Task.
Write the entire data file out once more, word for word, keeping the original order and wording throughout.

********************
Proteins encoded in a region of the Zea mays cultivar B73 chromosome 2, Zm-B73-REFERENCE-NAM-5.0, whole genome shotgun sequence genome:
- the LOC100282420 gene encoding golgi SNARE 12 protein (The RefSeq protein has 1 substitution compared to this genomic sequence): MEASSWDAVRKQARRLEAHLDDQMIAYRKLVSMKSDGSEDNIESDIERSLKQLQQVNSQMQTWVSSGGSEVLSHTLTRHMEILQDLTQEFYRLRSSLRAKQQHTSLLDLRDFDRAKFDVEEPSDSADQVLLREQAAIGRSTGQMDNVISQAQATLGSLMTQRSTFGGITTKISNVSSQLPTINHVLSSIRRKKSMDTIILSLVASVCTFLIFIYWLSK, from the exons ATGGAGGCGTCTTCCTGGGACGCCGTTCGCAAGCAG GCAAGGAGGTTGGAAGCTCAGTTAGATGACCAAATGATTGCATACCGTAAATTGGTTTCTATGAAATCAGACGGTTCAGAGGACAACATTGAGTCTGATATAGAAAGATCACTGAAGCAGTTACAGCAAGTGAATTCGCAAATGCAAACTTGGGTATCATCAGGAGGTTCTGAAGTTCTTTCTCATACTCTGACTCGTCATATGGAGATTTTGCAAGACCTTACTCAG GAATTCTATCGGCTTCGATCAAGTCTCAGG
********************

Proteins encoded in a region of the Zea mays cultivar B73 chromosome 2, Zm-B73-REFERENCE-NAM-5.0, whole genome shotgun sequence genome:
- the LOC100282420 gene encoding golgi SNARE 12 protein (The RefSeq protein has 1 substitution compared to this genomic sequence): MEASSWDAVRKQARRLEAHLDDQMIAYRKLVSMKSDGSEDNIESDIERSLKQLQQVNSQMQTWVSSGGSEVLSHTLTRHMEILQDLTQEFYRLRSSLRAKQQHTSLLDLRDFDRAKFDVEEPSDSADQVLLREQAAIGRSTGQMDNVISQAQATLGSLMTQRSTFGGITTKISNVSSQLPTINHVLSSIRRKKSMDTIILSLVASVCTFLIFIYWLSK, from the exons ATGGAGGCGTCTTCCTGGGACGCCGTTCGCAAGCAG GCAAGGAGGTTGGAAGCTCAGTTAGATGACCAAATGATTGCATACCGTAAATTGGTTTCTATGAAATCAGACGGTTCAGAGGACAACATTGAGTCTGATATAGAAAGATCACTGAAGCAGTTACAGCAAGTGAATTCGCAAATGCAAACTTGGGTATCATCAGGAGGTTCTGAAGTTCTTTCTCATACTCTGACTCGTCATATGGAGATTTTGCAAGACCTTACTCAG GAATTCTATCGGCTTCGATCAAGTCTCAGG